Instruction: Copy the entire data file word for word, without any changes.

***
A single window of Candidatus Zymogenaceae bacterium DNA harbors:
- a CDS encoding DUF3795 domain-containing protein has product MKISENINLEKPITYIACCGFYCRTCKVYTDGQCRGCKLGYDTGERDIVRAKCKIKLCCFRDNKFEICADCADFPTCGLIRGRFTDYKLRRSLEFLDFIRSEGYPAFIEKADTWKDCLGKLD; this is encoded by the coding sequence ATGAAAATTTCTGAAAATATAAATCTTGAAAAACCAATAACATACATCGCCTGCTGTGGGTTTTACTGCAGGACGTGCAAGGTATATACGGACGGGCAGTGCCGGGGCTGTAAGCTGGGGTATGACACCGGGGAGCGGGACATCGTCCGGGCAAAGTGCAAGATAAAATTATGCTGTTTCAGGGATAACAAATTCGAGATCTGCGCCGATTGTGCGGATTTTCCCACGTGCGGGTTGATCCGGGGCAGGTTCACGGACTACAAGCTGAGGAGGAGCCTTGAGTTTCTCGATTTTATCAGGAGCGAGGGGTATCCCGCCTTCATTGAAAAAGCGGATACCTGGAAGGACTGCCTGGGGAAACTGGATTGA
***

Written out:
A single window of Candidatus Zymogenaceae bacterium DNA harbors:
- a CDS encoding DUF3795 domain-containing protein has product MKISENINLEKPITYIACCGFYCRTCKVYTDGQCRGCKLGYDTGERDIVRAKCKIKLCCFRDNKFEICADCADFPTCGLIRGRFTDYKLRRSLEFLDFIRSEGYPAFIEKADTWKDCLGKLD; this is encoded by the coding sequence ATGAAAATTTCTGAAAATATAAATCTTGAAAAACCAATAACATACATCGCCTGCTGTGGGTTTTACTGCAGGACGTGCAAGGTATATACGGACGGGCAGTGCCGGGGCTGTAAGCTGGGGTATGACACCGGGGAGCGGGACATCGTCCGGGCAAAGTGCAAGATAAAATTATGCTGTTTCAGGGATAACAAATTCGAGATCTGCGCCGATTGTGCGGATTTTCCCACGTGCGGGTTGATCCGGGGCAGGTTCACGGACTACAAGCTGAGGAGGAGCCTTGAGTTTCTCGATTTTATCAGGAGCGAGGGGTATCCCGCCTTCATTGAAAAAGCGGATACCTGGAAGGACTGCCTGGGGAAACTGGATTGA